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Science, engineering, and technology permeate nearly every facet of modern life, and they also hold the key to meeting many of humanity’s most pressing current and future challenges. Yet too few U.S. workers have strong backgrounds in these fields, and many people lack even fundamental knowledge of them. This national trend has created a widespread call for a new approach to K-12 science education in the United States.
The Committee on a Conceptual Framework for New K-12 Science Education Standards was charged with developing a framework that articulates a broad set of expectations for students in science. The overarching goal of the framework for K-12 science education is to ensure that by the end of 12th grade, all students have some appreciation of the beauty and wonder of science; possess sufficient knowledge of science and engineering to engage in public discussions on related issues; are careful consumers of scientific and technological information related to their everyday lives; are able to continue to learn about science outside school; and have the skills to enter careers of their choice, including (but not limited to) careers in science, engineering, and technology. (Excerpt from A Framework for K-12 Science Education: Practices, Crosscutting Concepts, and Core Ideas (2012)
In Montgomery County Public Schools, the goal of the science program is for all students to achieve full scientific literacy through Next Generation Science Standards aligned and phenomenon-based instruction that will prepare them for success in college and career. The MCPS science curriculum was developed as a coherent learning progression from kindergarten through grade 12 where all students experience a rigorous, interdisciplinary approach to science content, exploring science through hands-on explorations, productive discourse, and purposeful reading and writing. Students apply content knowledge through the scientific and engineering practices to solve real world problems and develop the tools that will make them successful lifelong learners.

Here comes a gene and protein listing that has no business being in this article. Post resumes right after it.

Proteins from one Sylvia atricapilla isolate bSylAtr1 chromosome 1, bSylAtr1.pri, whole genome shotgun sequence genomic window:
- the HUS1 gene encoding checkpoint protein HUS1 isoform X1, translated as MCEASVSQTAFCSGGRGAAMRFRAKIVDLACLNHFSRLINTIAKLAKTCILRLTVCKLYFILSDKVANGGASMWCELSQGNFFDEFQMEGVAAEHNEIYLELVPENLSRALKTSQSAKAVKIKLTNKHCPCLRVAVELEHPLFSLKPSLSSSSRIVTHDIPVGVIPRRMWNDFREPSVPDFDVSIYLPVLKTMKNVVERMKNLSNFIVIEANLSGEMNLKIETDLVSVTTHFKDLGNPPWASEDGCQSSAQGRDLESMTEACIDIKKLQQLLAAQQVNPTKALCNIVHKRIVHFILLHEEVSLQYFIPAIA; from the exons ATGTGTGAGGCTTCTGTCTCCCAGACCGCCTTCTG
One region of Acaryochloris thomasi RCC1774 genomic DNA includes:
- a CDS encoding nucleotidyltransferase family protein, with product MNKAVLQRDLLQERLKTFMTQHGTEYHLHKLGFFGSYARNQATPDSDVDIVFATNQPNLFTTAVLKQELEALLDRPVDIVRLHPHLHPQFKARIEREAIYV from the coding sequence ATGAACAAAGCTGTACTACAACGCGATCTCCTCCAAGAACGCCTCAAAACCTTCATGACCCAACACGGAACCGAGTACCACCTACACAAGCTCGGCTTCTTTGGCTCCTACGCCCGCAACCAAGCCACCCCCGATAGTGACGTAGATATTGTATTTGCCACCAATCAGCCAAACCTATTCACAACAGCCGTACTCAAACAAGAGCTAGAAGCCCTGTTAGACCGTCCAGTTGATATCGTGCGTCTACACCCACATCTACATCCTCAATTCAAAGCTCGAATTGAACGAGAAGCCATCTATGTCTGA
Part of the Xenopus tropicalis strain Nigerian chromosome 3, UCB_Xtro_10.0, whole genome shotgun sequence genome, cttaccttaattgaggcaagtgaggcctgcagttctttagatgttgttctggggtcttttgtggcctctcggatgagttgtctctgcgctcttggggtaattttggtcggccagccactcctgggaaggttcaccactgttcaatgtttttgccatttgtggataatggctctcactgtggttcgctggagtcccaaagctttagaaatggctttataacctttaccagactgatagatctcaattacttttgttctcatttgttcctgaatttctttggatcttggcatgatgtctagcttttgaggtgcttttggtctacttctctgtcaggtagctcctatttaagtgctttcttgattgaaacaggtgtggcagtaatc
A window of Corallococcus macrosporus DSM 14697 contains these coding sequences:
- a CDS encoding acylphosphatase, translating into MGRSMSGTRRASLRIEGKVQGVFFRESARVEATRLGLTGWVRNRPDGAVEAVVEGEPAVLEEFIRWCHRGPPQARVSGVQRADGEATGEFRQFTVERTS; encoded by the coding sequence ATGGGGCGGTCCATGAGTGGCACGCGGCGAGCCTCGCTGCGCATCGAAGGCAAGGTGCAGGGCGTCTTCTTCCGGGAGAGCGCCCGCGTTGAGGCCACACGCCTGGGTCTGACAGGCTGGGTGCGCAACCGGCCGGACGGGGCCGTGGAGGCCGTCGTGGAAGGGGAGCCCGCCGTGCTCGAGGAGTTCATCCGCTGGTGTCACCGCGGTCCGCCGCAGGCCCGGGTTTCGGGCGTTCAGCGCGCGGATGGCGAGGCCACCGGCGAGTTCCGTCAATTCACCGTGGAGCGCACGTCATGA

In February 2020, the Maryland State Department of Education (MSDE) voted to modify the high school science assessment for graduation, known as the Maryland Integrated Science Assessment (HS MISA) from addressing topics in three science domains (life science, physical science, earth/space science) to addressing topics in a single science domain (life science).
Beginning in 2023 students will be expected to pass this version of the HS MISA to graduate.
For students taking the MISA in the 2020-2021 and 2021-2022 school year, taking the MISA will meet graduation assessment requirements for science.